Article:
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Waco schools' lawyer argues mask mandate suit should join others filed by AG

Waco schools' lawyer argues mask mandate suit should join others filed by AG


An attorney representing Waco-area school districts in lawsuits over school mask mandates filed by Texas Attorney General Ken Paxton asked a judge Tuesday to abate the local suits and add them to cases already pending in a Travis County intermediate appellate court.

Judge Vicki Menard of Waco’ 414th State District Court heard arguments from attorneys for the Attorney General’s Office and Waco and La Vega school districts in a continuation of a hearing she started Sept. 27. Paxton’s office is seeking temporary injunctions to force Waco and La Vega independent school district officials to discontinue their mask mandates and to abide by Gov. Greg Abbott’s order banning mask mandates by state entities.

Abbott doubled down on his controversial COVID-19 orders Monday by issuing an executive order barring any entity, including private companies, from requiring COVID-19 vaccines.

Menard did not make a ruling after Tuesday’s three-hour hearing and has not ruled on the AG’s request for temporary injunctions against the school districts. Midway and McGregor schools also were included as defendants in the original lawsuit, but the AG agreed to dismiss them after Midway argued it had no such mandate in place and McGregor argued its mandate was not enforced.

Waco ISD Superintendent Susan Kincannon has said the district decided to issue the mask mandate after the deaths of local educators and an alarming increase in COVID-19 cases at the beginning of the school year. Since the mandate was instituted, COVID-19 cases have dipped dramatically, officials have said.

Dallas attorney Carlos Lopez, a former state district judge, argued in his motion to abate the cases that 95% of courts that have heard similar motions have ruled against the attorney general’s office, and appeals of those rulings already are pending in the 3rd Court of Appeals in Austin. He suggested that for the sake of judicial economy and to prevent a confusing patchwork of rulings on the same issue that Menard abate the two cases in Waco and add them to the dozen or so cases pending in Austin.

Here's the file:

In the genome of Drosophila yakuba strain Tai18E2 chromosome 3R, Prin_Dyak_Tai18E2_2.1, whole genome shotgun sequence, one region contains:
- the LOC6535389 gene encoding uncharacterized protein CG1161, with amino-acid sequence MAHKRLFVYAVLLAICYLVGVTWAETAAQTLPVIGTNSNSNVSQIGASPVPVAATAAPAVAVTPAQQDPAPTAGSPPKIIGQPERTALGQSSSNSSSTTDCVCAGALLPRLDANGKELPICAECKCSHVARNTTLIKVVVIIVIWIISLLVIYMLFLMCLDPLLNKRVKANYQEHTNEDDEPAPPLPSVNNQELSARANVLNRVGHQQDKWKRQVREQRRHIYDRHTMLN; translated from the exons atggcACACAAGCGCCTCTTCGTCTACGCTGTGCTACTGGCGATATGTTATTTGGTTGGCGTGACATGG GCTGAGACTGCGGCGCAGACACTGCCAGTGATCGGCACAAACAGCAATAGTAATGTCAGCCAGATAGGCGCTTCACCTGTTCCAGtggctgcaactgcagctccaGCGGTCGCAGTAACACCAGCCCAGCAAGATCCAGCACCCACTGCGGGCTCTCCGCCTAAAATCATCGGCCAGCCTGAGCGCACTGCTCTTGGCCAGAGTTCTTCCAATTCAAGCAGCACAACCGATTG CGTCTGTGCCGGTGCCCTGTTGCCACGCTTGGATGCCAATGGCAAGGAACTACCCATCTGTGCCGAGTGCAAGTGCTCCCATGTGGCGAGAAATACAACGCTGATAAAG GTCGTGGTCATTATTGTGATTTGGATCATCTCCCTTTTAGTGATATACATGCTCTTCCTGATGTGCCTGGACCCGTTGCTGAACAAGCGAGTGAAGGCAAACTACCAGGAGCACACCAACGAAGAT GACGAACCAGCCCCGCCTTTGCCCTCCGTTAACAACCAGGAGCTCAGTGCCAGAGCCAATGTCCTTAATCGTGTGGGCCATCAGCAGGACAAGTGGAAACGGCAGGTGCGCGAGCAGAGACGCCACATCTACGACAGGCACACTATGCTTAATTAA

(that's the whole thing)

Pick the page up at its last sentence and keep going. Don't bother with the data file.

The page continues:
Lopez said the state’s continued insistence on pressing Menard to issue the temporary injunction amounts to “forum shopping,” a tactic used by attorneys to try to find a court possibly favorable to their position.

“We are here because other courts ruled against them and they want another bite at the apple,” Lopez said. “They are saying, ‘We want a do-over.’ If you abate the cases, then they can all go up in a nice, consistent package because we all know this matter is ultimately going to be settled by the Texas Supreme Court anyway.”

Assistant Attorney General Will Wassdorf said McLennan County is the proper venue for the lawsuit because Waco and La Vega schools are violating the mask mandate ban and they are in McLennan County.

“The venue to sue Waco and La Vega is not proper in Travis County,” Wassdorf said. “If we allow the Travis County cases to continue and sit on our laurels until it is over, we will be right back here to establish that Waco and La Vega violated the mask mandate.”

Lopez countered that Wassdorf was “looking for a difference without a distinction.”

“The question literally is whether (Abbott’s executive order) is valid,” Lopez said. “If it weren’t for the disaster declaration by the governor, nobody would be claiming the school districts have been violating mask mandates.”

Lopez also challenged Paxton’s authority to bring the lawsuits, arguing the Texas Constitution gives the attorney general authority to represent the state before the Supreme Court of Texas and “to perform such other duties as may be required by law.” The constitution, Lopez argued, says that county and district attorneys “shall” represent the state in all cases on the state district court and lower levels in their respective counties.

Wassdorf told Menard that the attorney general is the state’s chief legal officer with broad discretionary power to represent the state.

“Whether based on the implied powers of the Attorney General as Chief Legal Officer of Texas originating in the common law of England or on judicial gloss through the acquiescence of over a century of courts, one thing is clear: the Attorney General can and must be allowed to represent the State of Texas and preserve the rule of law,” Wassdorf wrote in his response to Lopez’s challenge.

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